Look for your pet:

The first thing you should do is canvas the area where your pet was lost. Ask friends or neighbors to help you--more eyes are always better if you have them. Try not to panic, and stay calm so you can think clearly as you search for your pet.

It's important to note that many indoor cats are often found hiding very close to home but may not come out to your calls, so be sure to check under porches, in bushes and in any good hiding spots nearby.


tell as many people as you can:

If you are unable to find your pet after looking for them in the area where they were lost, let as many people as you can know that you're looking for your pet:

1. File a lost pet report with the closest animal control agency as well as with any other agencies within a 60-mile radius. After filing the report, check in with them periodically to see if any of the animals in their care match your pet's description. Some of the information animal control will ask you when filing a lost pet report includes:

  • Pet's Name
  • Pet's Sex (male/female)
  • Pet's Size (approximate weight) 
  • Pet's Color
  • Pet's Breed (or approximate breeds)
  • Whether your Pet is Wearing a Collar
  • Whether your Pet is Spayed/Neutered
  • Whether your Pet has a Microchip (provide microchip number if you have it)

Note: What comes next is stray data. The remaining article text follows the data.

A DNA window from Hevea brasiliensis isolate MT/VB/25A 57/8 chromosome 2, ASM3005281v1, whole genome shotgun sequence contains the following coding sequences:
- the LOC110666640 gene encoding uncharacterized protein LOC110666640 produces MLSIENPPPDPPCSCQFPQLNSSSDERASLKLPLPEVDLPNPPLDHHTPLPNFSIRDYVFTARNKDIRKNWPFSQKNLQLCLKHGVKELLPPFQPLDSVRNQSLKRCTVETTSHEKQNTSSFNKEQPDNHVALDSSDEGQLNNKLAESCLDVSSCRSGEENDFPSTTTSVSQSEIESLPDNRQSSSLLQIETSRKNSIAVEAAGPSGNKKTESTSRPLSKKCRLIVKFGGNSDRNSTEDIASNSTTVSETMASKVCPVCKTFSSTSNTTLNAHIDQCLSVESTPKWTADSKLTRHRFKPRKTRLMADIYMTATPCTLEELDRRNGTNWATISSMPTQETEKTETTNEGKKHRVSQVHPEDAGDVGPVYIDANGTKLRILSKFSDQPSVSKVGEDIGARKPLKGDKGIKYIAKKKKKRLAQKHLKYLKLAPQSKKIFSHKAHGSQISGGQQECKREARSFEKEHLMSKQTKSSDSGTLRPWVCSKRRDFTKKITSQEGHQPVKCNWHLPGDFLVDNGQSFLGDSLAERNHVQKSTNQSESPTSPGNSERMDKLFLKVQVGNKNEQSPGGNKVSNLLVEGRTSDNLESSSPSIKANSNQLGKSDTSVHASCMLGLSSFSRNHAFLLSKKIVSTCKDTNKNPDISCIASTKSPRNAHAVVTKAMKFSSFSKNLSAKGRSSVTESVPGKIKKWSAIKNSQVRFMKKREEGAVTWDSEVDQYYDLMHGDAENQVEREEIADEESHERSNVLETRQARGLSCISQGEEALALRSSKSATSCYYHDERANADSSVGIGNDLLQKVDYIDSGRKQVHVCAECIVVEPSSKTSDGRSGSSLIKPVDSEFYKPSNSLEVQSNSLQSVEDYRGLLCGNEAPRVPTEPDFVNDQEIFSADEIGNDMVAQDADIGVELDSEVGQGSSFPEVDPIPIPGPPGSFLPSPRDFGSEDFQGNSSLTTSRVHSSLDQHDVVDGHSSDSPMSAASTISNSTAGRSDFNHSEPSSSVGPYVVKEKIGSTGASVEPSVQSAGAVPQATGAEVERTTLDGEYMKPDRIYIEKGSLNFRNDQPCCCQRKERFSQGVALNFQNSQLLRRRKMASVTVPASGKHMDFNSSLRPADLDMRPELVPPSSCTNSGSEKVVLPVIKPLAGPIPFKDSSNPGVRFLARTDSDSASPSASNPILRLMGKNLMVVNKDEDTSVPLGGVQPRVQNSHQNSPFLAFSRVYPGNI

• Pet's Personality (how they might act when approached by strangers)
  • The Address or Street Where They Became Lost
  • Your Contact Information 

2. Print and post flyers in the area where your pet became lost, as well as at local pet stores, veterinary offices or businesses nearby. Pet FBI has a free flyer template online that you can use that's easy and quick.

3. Share photos with information about your lost pet as well as your contact information on social media. Social media is a quick way to let a lot of people know to be looking for your pet. Be sure your lost pet post is public so that people can help share it. You can post it to your personal page as well as local community pages such as Lost and Found Pets of Athens, GA. Keep posting periodically to remind people that you're still searching for your pet.


Don't give up:

Losing a pet can be an emotional event, but don't give up! Keep looking for your pet in the area where they were lost, and keep checking with animal control and posting on social media. Many pets are reunited after weeks, months or even years. 

If you are reunited with your pet, let animal control know so they can cancel your lost pet report, remove posted flyers, and update social media posts to let people know to cancel their search and discontinue sharing.


BE Aware:

Be aware of potential pet-recovery scams. Though most people are good-natured and want to help, there are some who may use this vulnerable time to take advantage of people. If someone contacts you and says they have your pet, ask them to describe the animal in detail including any identifying characteristics. Consider meeting in a public space to retrieve your pet if it sounds like they indeed have your pet. 

If someone asks you to transfer them reward money before meeting you with your pet, it is likely a pet-recovery scam that you should be wary of and should report if possible.